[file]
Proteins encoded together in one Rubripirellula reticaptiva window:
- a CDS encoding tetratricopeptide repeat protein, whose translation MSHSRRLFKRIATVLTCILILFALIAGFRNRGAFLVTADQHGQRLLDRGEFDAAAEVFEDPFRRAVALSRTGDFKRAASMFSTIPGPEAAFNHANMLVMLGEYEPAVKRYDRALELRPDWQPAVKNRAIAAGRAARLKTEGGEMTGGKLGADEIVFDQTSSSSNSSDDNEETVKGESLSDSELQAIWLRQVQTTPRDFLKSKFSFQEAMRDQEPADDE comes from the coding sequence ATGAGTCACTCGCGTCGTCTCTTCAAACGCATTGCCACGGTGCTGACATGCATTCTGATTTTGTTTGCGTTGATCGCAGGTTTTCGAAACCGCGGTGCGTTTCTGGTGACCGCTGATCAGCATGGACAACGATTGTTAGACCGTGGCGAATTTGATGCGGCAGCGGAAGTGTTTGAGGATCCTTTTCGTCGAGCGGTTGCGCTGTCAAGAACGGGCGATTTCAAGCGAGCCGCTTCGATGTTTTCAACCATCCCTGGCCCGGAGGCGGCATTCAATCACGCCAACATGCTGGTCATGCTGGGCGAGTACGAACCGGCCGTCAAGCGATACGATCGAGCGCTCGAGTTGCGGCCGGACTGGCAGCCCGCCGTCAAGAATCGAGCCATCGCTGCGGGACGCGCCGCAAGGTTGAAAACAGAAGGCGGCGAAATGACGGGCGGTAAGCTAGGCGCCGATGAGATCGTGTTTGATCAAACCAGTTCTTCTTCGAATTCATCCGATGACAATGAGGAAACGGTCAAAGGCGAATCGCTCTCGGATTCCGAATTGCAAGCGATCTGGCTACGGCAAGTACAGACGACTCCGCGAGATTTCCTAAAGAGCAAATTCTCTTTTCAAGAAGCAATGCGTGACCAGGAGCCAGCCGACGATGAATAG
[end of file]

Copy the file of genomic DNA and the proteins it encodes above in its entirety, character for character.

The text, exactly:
Proteins encoded together in one Rubripirellula reticaptiva window:
- a CDS encoding tetratricopeptide repeat protein, whose translation MSHSRRLFKRIATVLTCILILFALIAGFRNRGAFLVTADQHGQRLLDRGEFDAAAEVFEDPFRRAVALSRTGDFKRAASMFSTIPGPEAAFNHANMLVMLGEYEPAVKRYDRALELRPDWQPAVKNRAIAAGRAARLKTEGGEMTGGKLGADEIVFDQTSSSSNSSDDNEETVKGESLSDSELQAIWLRQVQTTPRDFLKSKFSFQEAMRDQEPADDE comes from the coding sequence ATGAGTCACTCGCGTCGTCTCTTCAAACGCATTGCCACGGTGCTGACATGCATTCTGATTTTGTTTGCGTTGATCGCAGGTTTTCGAAACCGCGGTGCGTTTCTGGTGACCGCTGATCAGCATGGACAACGATTGTTAGACCGTGGCGAATTTGATGCGGCAGCGGAAGTGTTTGAGGATCCTTTTCGTCGAGCGGTTGCGCTGTCAAGAACGGGCGATTTCAAGCGAGCCGCTTCGATGTTTTCAACCATCCCTGGCCCGGAGGCGGCATTCAATCACGCCAACATGCTGGTCATGCTGGGCGAGTACGAACCGGCCGTCAAGCGATACGATCGAGCGCTCGAGTTGCGGCCGGACTGGCAGCCCGCCGTCAAGAATCGAGCCATCGCTGCGGGACGCGCCGCAAGGTTGAAAACAGAAGGCGGCGAAATGACGGGCGGTAAGCTAGGCGCCGATGAGATCGTGTTTGATCAAACCAGTTCTTCTTCGAATTCATCCGATGACAATGAGGAAACGGTCAAAGGCGAATCGCTCTCGGATTCCGAATTGCAAGCGATCTGGCTACGGCAAGTACAGACGACTCCGCGAGATTTCCTAAAGAGCAAATTCTCTTTTCAAGAAGCAATGCGTGACCAGGAGCCAGCCGACGATGAATAG